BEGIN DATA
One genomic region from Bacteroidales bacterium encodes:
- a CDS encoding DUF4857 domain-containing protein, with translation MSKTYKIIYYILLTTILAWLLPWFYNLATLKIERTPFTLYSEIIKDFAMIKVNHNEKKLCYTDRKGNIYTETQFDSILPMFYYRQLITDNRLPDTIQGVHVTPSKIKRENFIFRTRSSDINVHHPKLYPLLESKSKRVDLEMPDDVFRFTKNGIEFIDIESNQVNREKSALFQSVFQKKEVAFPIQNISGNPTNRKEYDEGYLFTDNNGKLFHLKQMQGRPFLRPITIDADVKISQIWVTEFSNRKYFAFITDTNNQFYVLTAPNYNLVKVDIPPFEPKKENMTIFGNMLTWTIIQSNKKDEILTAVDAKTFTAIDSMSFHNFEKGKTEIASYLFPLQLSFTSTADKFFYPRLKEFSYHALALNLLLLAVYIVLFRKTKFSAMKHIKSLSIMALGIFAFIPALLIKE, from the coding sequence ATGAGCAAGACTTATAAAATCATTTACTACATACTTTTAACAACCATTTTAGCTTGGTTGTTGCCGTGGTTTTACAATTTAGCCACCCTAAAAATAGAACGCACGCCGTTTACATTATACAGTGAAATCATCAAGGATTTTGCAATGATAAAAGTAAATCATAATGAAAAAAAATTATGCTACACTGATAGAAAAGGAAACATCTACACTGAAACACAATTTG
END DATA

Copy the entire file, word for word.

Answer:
One genomic region from Bacteroidales bacterium encodes:
- a CDS encoding DUF4857 domain-containing protein, with translation MSKTYKIIYYILLTTILAWLLPWFYNLATLKIERTPFTLYSEIIKDFAMIKVNHNEKKLCYTDRKGNIYTETQFDSILPMFYYRQLITDNRLPDTIQGVHVTPSKIKRENFIFRTRSSDINVHHPKLYPLLESKSKRVDLEMPDDVFRFTKNGIEFIDIESNQVNREKSALFQSVFQKKEVAFPIQNISGNPTNRKEYDEGYLFTDNNGKLFHLKQMQGRPFLRPITIDADVKISQIWVTEFSNRKYFAFITDTNNQFYVLTAPNYNLVKVDIPPFEPKKENMTIFGNMLTWTIIQSNKKDEILTAVDAKTFTAIDSMSFHNFEKGKTEIASYLFPLQLSFTSTADKFFYPRLKEFSYHALALNLLLLAVYIVLFRKTKFSAMKHIKSLSIMALGIFAFIPALLIKE, from the coding sequence ATGAGCAAGACTTATAAAATCATTTACTACATACTTTTAACAACCATTTTAGCTTGGTTGTTGCCGTGGTTTTACAATTTAGCCACCCTAAAAATAGAACGCACGCCGTTTACATTATACAGTGAAATCATCAAGGATTTTGCAATGATAAAAGTAAATCATAATGAAAAAAAATTATGCTACACTGATAGAAAAGGAAACATCTACACTGAAACACAATTTG